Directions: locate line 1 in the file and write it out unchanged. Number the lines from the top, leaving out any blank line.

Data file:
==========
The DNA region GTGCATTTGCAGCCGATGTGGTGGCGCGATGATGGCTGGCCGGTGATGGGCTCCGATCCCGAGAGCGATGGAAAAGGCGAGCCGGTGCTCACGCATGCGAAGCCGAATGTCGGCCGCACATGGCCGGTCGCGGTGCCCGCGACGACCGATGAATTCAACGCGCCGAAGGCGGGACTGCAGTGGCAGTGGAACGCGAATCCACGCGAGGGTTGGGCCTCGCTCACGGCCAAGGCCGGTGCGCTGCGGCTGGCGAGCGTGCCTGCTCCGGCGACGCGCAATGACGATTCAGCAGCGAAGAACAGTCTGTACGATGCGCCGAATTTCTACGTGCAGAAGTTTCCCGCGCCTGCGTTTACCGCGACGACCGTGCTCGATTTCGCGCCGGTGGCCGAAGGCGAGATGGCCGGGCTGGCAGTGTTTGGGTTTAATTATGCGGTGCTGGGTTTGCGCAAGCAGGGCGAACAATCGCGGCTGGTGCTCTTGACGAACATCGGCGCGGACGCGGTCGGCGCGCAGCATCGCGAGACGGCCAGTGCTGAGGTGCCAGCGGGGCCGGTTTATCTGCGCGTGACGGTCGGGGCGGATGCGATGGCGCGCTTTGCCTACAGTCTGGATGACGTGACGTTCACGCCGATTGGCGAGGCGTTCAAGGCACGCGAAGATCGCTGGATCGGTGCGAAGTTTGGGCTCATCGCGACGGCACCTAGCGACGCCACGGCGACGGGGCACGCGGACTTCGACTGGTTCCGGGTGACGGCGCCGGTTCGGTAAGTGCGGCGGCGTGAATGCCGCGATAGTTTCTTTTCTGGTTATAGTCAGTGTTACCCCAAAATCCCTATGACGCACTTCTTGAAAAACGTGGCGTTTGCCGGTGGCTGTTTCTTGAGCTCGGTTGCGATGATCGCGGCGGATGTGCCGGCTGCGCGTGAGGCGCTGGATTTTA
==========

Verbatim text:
The DNA region GTGCATTTGCAGCCGATGTGGTGGCGCGATGATGGCTGGCCGGTGATGGGCTCCGATCCCGAGAGCGATGGAAAAGGCGAGCCGGTGCTCACGCATGCGAAGCCGAATGTCGGCCGCACATGGCCGGTCGCGGTGCCCGCGACGACCGATGAATTCAACGCGCCGAAGGCGGGACTGCAGTGGCAGTGGAACGCGAATCCACGCGAGGGTTGGGCCTCGCTCACGGCCAAGGCCGGTGCGCTGCGGCTGGCGAGCGTGCCTGCTCCGGCGACGCGCAATGACGATTCAGCAGCGAAGAACAGTCTGTACGATGCGCCGAATTTCTACGTGCAGAAGTTTCCCGCGCCTGCGTTTACCGCGACGACCGTGCTCGATTTCGCGCCGGTGGCCGAAGGCGAGATGGCCGGGCTGGCAGTGTTTGGGTTTAATTATGCGGTGCTGGGTTTGCGCAAGCAGGGCGAACAATCGCGGCTGGTGCTCTTGACGAACATCGGCGCGGACGCGGTCGGCGCGCAGCATCGCGAGACGGCCAGTGCTGAGGTGCCAGCGGGGCCGGTTTATCTGCGCGTGACGGTCGGGGCGGATGCGATGGCGCGCTTTGCCTACAGTCTGGATGACGTGACGTTCACGCCGATTGGCGAGGCGTTCAAGGCACGCGAAGATCGCTGGATCGGTGCGAAGTTTGGGCTCATCGCGACGGCACCTAGCGACGCCACGGCGACGGGGCACGCGGACTTCGACTGGTTCCGGGTGACGGCGCCGGTTCGGTAAGTGCGGCGGCGTGAATGCCGCGATAGTTTCTTTTCTGGTTATAGTCAGTGTTACCCCAAAATCCCTATGACGCACTTCTTGAAAAACGTGGCGTTTGCCGGTGGCTGTTTCTTGAGCTCGGTTGCGATGATCGCGGCGGATGTGCCGGCTGCGCGTGAGGCGCTGGATTTTA